The Rock

The railway town of The Rock is the eastern gateway to the Lockhart Shire. An easy drive along Olympic Highway, 25km south of Wagga Wagga and 96km north of Albury, the character of the town is derived from its wide park-like main thoroughfare and the visual domination of The Rock Hill that lies immediately south of the town.

In the main street (Urana Street) silky oak trees were planted in 1920 following World War I, creating an Avenue of Honour, one for each soldier in the district who served his country. In later years when the silky oaks required replacing, hardier kurrajong trees were planted. Today, the kurrajongs provide a magnificent canopy of shade.

Enjoy lunch in one of the eateries, picnic in the pretty park or take a wander through the quaint old shops before taking a drive around to see the cluster of beautiful little churches, each with their own appealing character.

Country link rail services including the XPT passenger train still service The Rock, which is steadily growing due to its close proximity to the largest inland city in New South Wales, Wagga Wagga.

Download a Map of The Rock (Click on map to enlarge)

Looking Back - The History of The Rock

The Rock had its first recorded mention as a pastoral station or "run" (Hanging Rock Station) in 1847, at which time the property covered over 25,600 acres, with a capacity of 4000 sheep.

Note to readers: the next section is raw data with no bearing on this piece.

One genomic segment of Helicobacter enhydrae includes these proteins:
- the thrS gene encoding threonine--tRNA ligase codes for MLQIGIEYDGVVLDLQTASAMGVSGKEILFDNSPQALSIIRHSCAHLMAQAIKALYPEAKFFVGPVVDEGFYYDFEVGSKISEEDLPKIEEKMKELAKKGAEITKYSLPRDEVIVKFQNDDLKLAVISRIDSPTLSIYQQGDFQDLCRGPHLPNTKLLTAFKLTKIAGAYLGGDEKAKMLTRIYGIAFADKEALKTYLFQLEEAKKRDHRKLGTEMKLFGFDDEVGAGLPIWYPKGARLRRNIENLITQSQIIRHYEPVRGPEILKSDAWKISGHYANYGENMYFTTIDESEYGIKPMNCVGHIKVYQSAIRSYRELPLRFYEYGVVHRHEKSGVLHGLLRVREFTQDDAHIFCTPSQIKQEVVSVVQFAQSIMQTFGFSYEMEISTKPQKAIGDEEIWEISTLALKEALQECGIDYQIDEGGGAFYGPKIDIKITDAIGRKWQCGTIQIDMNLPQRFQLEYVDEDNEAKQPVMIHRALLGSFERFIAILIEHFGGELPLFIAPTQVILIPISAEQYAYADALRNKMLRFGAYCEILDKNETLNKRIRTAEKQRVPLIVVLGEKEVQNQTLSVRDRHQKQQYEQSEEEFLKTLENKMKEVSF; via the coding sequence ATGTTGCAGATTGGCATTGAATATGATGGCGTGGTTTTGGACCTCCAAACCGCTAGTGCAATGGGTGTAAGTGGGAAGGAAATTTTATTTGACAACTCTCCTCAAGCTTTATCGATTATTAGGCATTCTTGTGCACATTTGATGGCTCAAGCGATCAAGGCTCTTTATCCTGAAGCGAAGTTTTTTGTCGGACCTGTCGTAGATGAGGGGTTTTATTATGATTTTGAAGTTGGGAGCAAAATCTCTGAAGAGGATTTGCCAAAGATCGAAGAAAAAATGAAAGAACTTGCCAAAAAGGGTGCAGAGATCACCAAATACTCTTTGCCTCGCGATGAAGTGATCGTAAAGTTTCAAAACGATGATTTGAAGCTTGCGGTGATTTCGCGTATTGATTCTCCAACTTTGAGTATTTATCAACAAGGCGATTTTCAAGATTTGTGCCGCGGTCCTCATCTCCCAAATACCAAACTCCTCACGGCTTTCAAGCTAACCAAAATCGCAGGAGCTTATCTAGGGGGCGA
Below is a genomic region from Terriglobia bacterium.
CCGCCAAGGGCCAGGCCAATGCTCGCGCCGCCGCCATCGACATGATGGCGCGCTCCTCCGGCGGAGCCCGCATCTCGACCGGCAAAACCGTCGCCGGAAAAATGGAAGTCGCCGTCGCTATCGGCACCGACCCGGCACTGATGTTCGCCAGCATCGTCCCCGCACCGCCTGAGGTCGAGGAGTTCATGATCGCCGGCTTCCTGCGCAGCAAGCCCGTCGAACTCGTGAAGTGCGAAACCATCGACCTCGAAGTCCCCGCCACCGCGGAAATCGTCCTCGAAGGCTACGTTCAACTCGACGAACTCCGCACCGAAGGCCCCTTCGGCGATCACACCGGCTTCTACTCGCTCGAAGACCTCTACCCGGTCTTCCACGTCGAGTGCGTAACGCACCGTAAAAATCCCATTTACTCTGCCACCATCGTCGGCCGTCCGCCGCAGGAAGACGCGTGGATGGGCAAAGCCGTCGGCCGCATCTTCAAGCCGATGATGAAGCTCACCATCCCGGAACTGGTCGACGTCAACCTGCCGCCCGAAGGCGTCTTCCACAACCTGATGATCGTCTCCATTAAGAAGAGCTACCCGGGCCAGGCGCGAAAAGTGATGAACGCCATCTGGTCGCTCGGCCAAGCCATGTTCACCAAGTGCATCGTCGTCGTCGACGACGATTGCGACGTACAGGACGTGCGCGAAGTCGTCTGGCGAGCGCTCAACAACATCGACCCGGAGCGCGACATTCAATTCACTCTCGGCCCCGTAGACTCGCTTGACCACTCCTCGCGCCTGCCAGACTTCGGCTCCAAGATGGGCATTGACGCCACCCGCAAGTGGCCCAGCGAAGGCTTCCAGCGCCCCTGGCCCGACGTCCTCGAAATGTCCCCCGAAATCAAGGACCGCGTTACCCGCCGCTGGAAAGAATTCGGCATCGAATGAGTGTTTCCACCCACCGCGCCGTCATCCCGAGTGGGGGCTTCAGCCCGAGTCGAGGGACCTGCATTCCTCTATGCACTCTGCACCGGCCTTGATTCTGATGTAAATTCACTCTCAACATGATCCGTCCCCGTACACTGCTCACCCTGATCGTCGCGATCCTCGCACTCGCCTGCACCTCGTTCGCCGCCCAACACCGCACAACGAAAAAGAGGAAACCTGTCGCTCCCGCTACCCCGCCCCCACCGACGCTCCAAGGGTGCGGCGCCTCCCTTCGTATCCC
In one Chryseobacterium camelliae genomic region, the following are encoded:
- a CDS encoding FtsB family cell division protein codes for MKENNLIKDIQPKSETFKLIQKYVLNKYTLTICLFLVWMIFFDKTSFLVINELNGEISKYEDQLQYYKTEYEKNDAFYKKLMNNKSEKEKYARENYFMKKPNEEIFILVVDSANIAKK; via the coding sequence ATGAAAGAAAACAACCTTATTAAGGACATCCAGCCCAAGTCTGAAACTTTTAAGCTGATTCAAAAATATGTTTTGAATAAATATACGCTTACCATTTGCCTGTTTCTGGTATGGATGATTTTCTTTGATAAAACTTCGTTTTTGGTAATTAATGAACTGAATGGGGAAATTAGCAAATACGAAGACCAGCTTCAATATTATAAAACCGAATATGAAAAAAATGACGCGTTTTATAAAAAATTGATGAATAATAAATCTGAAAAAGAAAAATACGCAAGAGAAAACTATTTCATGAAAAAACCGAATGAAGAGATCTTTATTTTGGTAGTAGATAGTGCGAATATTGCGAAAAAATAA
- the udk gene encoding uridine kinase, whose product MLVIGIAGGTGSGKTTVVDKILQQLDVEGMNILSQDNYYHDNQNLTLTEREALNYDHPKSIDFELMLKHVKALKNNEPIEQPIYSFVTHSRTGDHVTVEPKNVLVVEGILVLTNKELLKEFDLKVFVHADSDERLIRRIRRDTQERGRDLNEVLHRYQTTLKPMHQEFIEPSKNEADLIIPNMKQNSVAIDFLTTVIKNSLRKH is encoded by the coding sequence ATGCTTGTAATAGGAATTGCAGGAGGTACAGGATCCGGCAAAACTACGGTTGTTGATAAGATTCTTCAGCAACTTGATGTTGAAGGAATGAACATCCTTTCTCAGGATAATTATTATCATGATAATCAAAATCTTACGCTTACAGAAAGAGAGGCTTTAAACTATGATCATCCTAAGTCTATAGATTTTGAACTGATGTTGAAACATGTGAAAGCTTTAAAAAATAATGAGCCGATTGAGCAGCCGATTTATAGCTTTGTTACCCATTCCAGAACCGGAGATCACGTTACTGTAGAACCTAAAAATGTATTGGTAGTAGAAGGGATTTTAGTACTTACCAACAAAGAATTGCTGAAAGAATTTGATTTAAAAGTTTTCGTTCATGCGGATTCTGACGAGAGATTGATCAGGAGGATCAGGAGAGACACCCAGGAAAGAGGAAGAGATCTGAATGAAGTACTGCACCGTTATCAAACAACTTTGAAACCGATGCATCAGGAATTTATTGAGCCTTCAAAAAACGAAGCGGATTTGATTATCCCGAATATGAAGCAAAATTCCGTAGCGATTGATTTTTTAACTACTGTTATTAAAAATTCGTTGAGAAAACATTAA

The Robertson Land Acts of the 1860s brought closer settlement, as did the opening of the railway line from Sydney. In 1901 the first train pulled out of Hanging Rock (later called Kingston, then The Rock).

The railway saw the growth of The Rock village, which until this time consisted of a crossroads, tavern, railway line with three buildings and workers’ camp. The Rock had entered its golden years and the town flourished.

Many community groups were active during this period, and despite the difficulties of the people due to lack of manpower during the years of the Great War, progress continued in the region and The Rock was a thriving centre.

The great prosperity of The Rock ended with the onset of the depression and the ensuing Second World War. Times were hard and the remains of a 1930s bag camp, known as Tent City, survives near The Rock to this day.

Improved roads and the decreasing use of Country Rail systems meant small towns like The Rock lost their employment infrastructures to larger regional centres.

Strangely enough, it has been the very things that came close to destroying the township of The Rock in the 1950s that has led to the towns’ gradual revival. The Rock’s closeness to Wagga Wagga means people can commute to work daily while still enjoying, the small town atmosphere and favourable land prices.